At its public meeting on September 28, the First Chamber of the Supreme Court reaffirmed the constitutionality of the traditional definition of marriage in the Chiapas Civil Code, thanks 582/2016 under 56 brought by people who felt violated their right to marry.
    With this determination, the Court imposed the state the obligation not to deny the right to marry couples formed by persons of the same sex.
    Despite this, the SNDS-PRD has learned in Chiapas try to leave nullity action of unconstitutionality promoted by the CNDH, which follows the same route and process the case of Jalisco I-promoted by the action of unconstitutionality 28/2016, which won last January that the Court ruled in their favor and declared the unconstitutionality of Article 260 of the civil Code that entity-, and as in the case of Jalisco, force the authorities to recognize the equal civil marriage without the need to resort under.

  • 17. allan120102  |  October 25, 2016 at 6:59 pm

    2nd part of the Chiapas case. Sorry but it was too long for one alone.

    While the resolution made by the Court on September 28 is of great importance in the struggle for equal rights, only it benefited the 56 people who took refuge. The action of unconstitutionality promoted by the CNDH generate general effects because Articles 144 and 145 of the Civil Code be declared invalid Chiapas, which would create a loophole that would force the local Congress to legislate to correct the statement by the Court.
    For this secretariat and the Party of the Democratic Revolution as a whole, it is concerned about the politicization of the issue of human rights that limit, without doubt, the rights and freedoms of individuals, to the detriment of democratic progress in Mexico.
    For these reasons, the SNDS-PRD remains pending events in Chiapas and condemns all political and legal strategy to hinder the irreversible advancement of human rights in that state in southeastern Mexico.

  • 18. allan120102  |  October 25, 2016 at 10:14 pm

    Like Chiapas, Puebla have ask the supreme court an amparo protecting its law banning ssm from being overturn. We know they are going to rule in our favor as they have already rule against the the states over and over again.

  • 19. JayJonson  |  October 26, 2016 at 8:08 am

    Gibraltar's Parliament passes marriage equality unanimously.

  • 20. VIRick  |  October 26, 2016 at 12:05 pm

    Gibraltar: Same-Sex Marriage Bill Approved Unanimously

    This morning, 26 October 2016, a tweet from HM Government of Gibraltar confirms:

    Historic Civil Marriage Amendment Bill 2016 is passed unanimously.

    Fabian Picardo, the head of the Equal Rights Group of Gibraltar, stated: "This is a landmark day for Gibraltar and this Parliament."

    He added, "There is concern among some members of the community regarding a Conscience Clause in the Bill which will allow Deputy Registrars who may have religious objections regarding same-sex marriage to be able to opt out of their employment duties. Government will be required, however, to provide a replacement celebrant. We understand the concern and the principle in question, the implications of which reach much beyond LGBT marriage."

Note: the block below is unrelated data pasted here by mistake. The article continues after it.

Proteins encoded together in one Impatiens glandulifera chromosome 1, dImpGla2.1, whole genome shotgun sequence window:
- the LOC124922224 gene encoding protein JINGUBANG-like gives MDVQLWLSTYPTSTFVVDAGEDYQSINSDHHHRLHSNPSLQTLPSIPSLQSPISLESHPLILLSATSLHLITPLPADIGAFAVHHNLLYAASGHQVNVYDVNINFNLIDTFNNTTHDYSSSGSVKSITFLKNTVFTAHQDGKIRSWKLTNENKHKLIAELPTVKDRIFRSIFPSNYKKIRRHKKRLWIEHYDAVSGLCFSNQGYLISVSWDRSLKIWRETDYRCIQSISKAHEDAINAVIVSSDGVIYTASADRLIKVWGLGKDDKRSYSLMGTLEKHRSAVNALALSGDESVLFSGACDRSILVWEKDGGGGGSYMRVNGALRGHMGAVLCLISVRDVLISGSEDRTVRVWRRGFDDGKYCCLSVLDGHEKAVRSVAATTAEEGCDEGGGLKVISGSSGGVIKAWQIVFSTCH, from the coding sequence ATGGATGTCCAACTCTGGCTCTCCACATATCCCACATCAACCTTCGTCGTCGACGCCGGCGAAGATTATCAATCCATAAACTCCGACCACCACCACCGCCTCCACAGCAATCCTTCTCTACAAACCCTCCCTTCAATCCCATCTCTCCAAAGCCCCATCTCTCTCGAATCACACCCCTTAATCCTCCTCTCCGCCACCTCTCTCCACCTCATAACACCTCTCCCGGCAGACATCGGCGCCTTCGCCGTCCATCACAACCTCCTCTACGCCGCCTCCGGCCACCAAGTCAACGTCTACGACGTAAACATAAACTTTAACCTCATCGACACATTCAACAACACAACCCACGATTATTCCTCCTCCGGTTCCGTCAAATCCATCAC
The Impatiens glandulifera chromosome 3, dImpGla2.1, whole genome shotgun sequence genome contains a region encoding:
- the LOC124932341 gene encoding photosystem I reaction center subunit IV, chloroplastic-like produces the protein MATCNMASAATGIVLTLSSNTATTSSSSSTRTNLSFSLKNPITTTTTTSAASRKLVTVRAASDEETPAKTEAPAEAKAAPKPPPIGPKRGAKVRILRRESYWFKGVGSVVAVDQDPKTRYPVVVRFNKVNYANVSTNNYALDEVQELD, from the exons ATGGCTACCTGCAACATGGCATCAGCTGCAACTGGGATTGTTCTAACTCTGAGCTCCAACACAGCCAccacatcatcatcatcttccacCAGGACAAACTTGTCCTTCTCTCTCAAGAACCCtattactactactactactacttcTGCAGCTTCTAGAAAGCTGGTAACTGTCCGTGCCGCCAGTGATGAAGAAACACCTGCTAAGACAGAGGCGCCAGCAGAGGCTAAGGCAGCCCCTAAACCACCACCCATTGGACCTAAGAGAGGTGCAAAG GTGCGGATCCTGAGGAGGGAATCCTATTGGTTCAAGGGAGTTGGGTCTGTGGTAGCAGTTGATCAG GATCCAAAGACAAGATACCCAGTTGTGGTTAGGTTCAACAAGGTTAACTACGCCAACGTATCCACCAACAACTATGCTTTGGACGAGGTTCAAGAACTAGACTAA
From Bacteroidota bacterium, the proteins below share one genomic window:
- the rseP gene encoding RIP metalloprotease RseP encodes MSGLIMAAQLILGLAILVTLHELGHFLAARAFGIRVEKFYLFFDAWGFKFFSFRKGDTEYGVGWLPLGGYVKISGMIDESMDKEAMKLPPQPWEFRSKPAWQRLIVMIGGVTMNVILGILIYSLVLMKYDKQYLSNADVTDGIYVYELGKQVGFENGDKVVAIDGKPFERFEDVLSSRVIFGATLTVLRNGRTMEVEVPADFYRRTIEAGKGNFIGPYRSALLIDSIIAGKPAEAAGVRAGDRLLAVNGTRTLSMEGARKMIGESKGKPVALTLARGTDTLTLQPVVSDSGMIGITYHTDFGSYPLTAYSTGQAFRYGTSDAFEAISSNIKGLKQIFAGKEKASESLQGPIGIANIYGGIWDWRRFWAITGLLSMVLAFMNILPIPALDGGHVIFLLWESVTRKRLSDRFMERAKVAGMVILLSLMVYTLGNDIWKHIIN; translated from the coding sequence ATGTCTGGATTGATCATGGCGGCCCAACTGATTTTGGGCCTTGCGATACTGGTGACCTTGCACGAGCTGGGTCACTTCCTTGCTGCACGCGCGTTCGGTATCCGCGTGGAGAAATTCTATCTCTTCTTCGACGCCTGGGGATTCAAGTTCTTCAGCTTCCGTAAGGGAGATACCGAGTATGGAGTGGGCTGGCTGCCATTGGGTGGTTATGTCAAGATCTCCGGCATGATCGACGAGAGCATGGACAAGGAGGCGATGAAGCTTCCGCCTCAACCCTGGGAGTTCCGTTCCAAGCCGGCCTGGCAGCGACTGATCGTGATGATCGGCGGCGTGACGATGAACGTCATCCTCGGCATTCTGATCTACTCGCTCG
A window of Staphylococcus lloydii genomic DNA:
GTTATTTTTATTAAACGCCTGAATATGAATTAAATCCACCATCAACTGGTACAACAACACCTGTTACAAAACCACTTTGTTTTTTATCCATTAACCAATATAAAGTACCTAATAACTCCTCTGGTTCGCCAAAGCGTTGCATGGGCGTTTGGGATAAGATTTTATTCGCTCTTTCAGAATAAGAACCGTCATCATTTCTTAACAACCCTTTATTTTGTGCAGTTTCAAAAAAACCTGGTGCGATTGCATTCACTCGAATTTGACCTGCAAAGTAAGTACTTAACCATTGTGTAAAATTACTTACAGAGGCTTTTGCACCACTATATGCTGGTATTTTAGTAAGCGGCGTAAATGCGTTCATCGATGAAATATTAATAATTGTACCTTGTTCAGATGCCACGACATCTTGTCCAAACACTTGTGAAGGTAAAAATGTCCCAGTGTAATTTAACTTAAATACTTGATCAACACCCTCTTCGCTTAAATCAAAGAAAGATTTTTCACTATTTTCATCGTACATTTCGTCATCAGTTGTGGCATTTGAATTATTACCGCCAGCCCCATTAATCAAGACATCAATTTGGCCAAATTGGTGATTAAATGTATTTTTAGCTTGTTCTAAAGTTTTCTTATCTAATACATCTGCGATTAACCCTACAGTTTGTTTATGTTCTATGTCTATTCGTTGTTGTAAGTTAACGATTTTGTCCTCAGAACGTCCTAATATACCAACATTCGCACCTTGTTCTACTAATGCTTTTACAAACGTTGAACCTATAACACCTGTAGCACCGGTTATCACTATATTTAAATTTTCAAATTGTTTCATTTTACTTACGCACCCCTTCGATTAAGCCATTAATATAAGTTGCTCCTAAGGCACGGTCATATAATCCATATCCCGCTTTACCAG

Gibraltar, with a population 30,000, is one of 14 British Overseas Territories, and is the fourth one to legalize same-sex marriage. Montserrat and the Turks and Caicos Islands have constitutional bans still in place.
    (Tipped by JMG reader Luis)

  • 21. Fortguy  |  October 26, 2016 at 11:43 pm

    The situation in the British Overseas Territories is more complicated than the article would seem:

    *ME is unambiguously the law in the British Antarctic Territory, the Pitcairn Islands, and soon in Gibraltar once the legal niceties have run their course.

    *In the territory of Saint Helena, Ascension, and Tristan da Cunha, Ascension has approved ME while ME is under consideration in Saint Helena. There is currently no proposal to extend ME to Tristan. Despite being classified as a single territory, each of the islands enjoys some level of local autonomy and jurisdiction from the others.

    *UK military personnel may marry in Akrotiri and Dhekelia, a territory comprising two military bases on the Greek side of Cyprus. The Cypriot civilian community within the territory is approximately as large as the UK military presence, but the UK administration must treat the civilian community in accordance with Cypriot law by treaty. It is unclear if a Cypriot civilian may legally marry a UK service member if the couple should subsequently choose to live in the UK. Their marriage will not be recognized locally should they remain in Cyprus (and most likely within the territory) after the UK service member is discharged from service.